Although we were four generations of German Americans in the Thatford Avenue house, our mother- tongue faded with each new child speaking more American English than Deutsch. The only German I heard was from Grandma Rose's friends who sat on kitchen chairs brought down to the front porch. There, shaded from the damp July heat, they shucked corn, peeled carrots or shelled summer peas without missing a bit of gossip. My job was to gather the empty pea pods from the big wooden bowl onto a sheet of newspaper.
Even while Grandma laughed along with Mrs. Rosenhaus and Mrs. Berlin, I knew she was as clueless as I was when their stories ended in a stream of guttural German. There were only a handful of German words we used; schweinhund (pig-dog)- an insult, sauerkraut (fermented cabbage) and tanta (aunt). Of these 3, tanta was usually in the conversation--as well as in our house.
Aunt Bess, called Tanta, was grandma's oldest sister. By the time I knew the woman who entered our home like a wintry gust bellowing complaints to her younger sister, she was white haired and pale cheeked. Her bright blue eyes were more startling than alluring as they seemed misplaced in the whiteness of her other features. After a timid hug and kiss, I escaped to the safety of my neighborhood friends. Staying home would mean verbal abuse as my great aunt would list my flaws in the abstract: “She still has her baby-fat. When is she going to lose that belly? Why isn’t she riding a 2 wheeler yet?” It wasn’t until I was a teenager that I learned she loved me.
Tanta and Grandma, along with their brothers and baby sister grew up in New York's most impoverished slums, were sent to an orphanage after the death of their father- until rescued by their deaf and mute mother, only to continue their lives in poverty. The brothers married quietly, raised their families and played by society’s rules. The sisters preferred life on the wild side, and if memory serves, they collectively had 8 husbands:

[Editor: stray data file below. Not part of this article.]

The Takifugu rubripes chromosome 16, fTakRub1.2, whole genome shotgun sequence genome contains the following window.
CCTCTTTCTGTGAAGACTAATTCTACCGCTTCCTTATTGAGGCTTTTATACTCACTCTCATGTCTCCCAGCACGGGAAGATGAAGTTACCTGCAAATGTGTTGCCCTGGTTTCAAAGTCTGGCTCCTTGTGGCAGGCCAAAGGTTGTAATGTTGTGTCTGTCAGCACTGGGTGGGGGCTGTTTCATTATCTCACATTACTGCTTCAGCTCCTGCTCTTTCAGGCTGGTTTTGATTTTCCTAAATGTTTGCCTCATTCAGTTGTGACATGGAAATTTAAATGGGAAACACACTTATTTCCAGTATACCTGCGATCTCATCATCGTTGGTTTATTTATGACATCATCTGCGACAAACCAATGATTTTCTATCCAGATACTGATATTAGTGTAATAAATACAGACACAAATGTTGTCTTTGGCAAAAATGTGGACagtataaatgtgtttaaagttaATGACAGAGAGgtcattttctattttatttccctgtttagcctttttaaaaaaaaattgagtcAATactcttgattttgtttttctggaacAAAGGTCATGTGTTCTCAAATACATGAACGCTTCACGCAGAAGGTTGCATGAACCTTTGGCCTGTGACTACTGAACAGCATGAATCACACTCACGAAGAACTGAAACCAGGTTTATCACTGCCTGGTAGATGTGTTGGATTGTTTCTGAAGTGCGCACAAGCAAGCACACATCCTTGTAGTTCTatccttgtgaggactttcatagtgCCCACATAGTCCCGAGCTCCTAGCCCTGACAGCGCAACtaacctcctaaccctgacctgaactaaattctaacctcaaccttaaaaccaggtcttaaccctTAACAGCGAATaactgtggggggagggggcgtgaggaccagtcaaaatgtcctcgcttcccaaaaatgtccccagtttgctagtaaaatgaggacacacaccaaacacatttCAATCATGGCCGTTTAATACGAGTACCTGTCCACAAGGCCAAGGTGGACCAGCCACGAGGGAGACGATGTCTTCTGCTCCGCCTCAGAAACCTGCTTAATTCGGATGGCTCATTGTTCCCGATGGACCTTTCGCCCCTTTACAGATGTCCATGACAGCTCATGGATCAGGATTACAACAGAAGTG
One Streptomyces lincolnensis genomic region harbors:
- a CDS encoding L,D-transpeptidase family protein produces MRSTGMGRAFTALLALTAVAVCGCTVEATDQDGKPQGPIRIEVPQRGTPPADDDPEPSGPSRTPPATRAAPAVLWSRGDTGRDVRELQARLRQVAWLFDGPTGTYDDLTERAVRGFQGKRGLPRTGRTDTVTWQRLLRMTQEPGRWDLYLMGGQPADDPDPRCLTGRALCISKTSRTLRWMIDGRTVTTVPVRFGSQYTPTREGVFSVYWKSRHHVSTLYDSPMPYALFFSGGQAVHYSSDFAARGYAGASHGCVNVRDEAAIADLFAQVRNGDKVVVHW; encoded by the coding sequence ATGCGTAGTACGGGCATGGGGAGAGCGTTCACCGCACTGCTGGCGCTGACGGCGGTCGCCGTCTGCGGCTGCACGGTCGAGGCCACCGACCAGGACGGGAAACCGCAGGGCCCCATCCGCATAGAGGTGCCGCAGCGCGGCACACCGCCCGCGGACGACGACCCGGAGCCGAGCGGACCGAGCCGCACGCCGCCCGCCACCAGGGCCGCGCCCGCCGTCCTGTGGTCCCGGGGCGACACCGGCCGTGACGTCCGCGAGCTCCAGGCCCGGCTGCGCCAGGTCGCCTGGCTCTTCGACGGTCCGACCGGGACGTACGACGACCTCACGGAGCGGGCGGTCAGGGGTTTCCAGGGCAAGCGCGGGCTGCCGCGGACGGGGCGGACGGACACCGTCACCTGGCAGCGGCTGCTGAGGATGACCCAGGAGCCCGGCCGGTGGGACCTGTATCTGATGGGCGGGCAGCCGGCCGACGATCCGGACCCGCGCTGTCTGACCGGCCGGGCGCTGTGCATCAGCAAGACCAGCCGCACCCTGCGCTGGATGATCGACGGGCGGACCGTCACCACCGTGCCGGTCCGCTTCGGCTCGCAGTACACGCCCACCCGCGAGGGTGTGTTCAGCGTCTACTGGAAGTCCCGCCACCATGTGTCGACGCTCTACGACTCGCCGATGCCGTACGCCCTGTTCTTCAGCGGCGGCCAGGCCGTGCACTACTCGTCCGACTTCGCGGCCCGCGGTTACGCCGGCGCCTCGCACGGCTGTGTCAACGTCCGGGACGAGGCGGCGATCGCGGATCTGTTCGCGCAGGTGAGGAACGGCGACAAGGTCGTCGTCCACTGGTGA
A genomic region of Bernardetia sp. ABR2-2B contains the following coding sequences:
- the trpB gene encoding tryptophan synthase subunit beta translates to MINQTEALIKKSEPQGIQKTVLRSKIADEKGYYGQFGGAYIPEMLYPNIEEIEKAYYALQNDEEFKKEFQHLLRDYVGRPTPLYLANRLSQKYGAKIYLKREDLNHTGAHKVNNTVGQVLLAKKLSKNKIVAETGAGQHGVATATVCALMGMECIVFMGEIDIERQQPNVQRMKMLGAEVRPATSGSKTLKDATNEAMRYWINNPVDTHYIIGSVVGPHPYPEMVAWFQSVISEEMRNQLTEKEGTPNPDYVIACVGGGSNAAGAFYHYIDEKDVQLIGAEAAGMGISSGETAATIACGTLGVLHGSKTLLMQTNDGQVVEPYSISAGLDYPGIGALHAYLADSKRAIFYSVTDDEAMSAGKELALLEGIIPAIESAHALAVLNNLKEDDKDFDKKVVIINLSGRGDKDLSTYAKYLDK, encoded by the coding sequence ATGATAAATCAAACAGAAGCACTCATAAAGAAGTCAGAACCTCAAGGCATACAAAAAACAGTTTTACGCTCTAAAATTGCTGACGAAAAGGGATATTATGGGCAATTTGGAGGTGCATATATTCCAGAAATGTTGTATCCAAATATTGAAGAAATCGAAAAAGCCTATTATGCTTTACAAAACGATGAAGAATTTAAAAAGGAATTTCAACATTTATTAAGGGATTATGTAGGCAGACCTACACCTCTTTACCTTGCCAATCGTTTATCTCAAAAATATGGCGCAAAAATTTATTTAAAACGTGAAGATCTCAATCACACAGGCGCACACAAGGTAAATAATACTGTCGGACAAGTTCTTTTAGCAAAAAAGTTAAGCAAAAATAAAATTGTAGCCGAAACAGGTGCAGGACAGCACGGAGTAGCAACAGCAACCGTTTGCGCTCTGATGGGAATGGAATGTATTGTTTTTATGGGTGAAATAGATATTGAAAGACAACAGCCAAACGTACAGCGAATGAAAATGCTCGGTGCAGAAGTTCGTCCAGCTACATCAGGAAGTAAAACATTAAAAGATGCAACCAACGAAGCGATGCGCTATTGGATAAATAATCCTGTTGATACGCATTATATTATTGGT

Tanta chalked up the most—even without counting the one she called spouse (although there wasn’t any paperwork).
At weddings and wakes, I’d see Tanta’s first husband; the father of her children. He’d pat my head, offer a smile and ask for the hundredth time, “You’re Rosie’s oldest grandchild—right?” It was Tanta’s final husband, my Uncle Jack whom I loved. We all loved him-he was the most child-friendly, child-safe grown-up I have ever known.
If Tanta’s features could be re-created, it would be in clouds or snowy goose down. Uncle Jack would need coal dust mixed with barb-wire. He was as simian as a human could look without being mistaken for a museum Neanderthal, and yet, none of us thought he was ugly. Muscular from working as a trucker, he knew all the circuitous routes to avoid the city’s toll roads and bridges--making him invaluable before our yearly upstate pilgrimages. He also provided occasional luxuries that somehow didn’t make their way to their destinations, but instead, “fell off the truck.”
One frigid December afternoon, Grandma, Mom and I were summoned to Tanta and Uncle Jack’s. This was a momentous family event, since Tanta preferred glowing floors and plastic jacketed furniture to company.
We arrived to find their tiny apartment packed with grandchildren from two families. Together, we circled a towering cardboard packing box. Inside were toys; Betsy-Wetsy dolls, Daisy toy rifles, enough stuffed animals to recreate a toy zoo, street skates, Lincoln Logs and Tinker Toys. I dived in along with my cousins (both blood related and not), sampling each before making my choices.
After the women escaped to the kitchen and the cousins and I found a play space under the dining room table, Uncle Jack returned to the quiet of his favorite front room chair.
I was still an only child then who easily grew antsy in crowds. I took a least-liked toy back to the cardboard treasure chest. “You don’t like that one?” Uncle Jack asked as I entered. “Don’t worry, plenty more. Take whatever you want.” After a careful selection of a stuffed pink poodle, I noticed Jack had his wallet opened and was staring intently at a worn photo. “Want to see a pretty lady?” He invited. I climbed up on his lap to share a look at a 1920’s flapper with bobbed black hair and happy smile. “She was my wife-my first wife. She died a long time ago.”
I remember everything about that afternoon-the leaden winter sky outside the windows, the rose and vine pattern on the stuffed chairs, Uncle Jack’s wistful expression, but most of all, I remember being honored. A grown-up had shared something important with me-just me.
End of Part I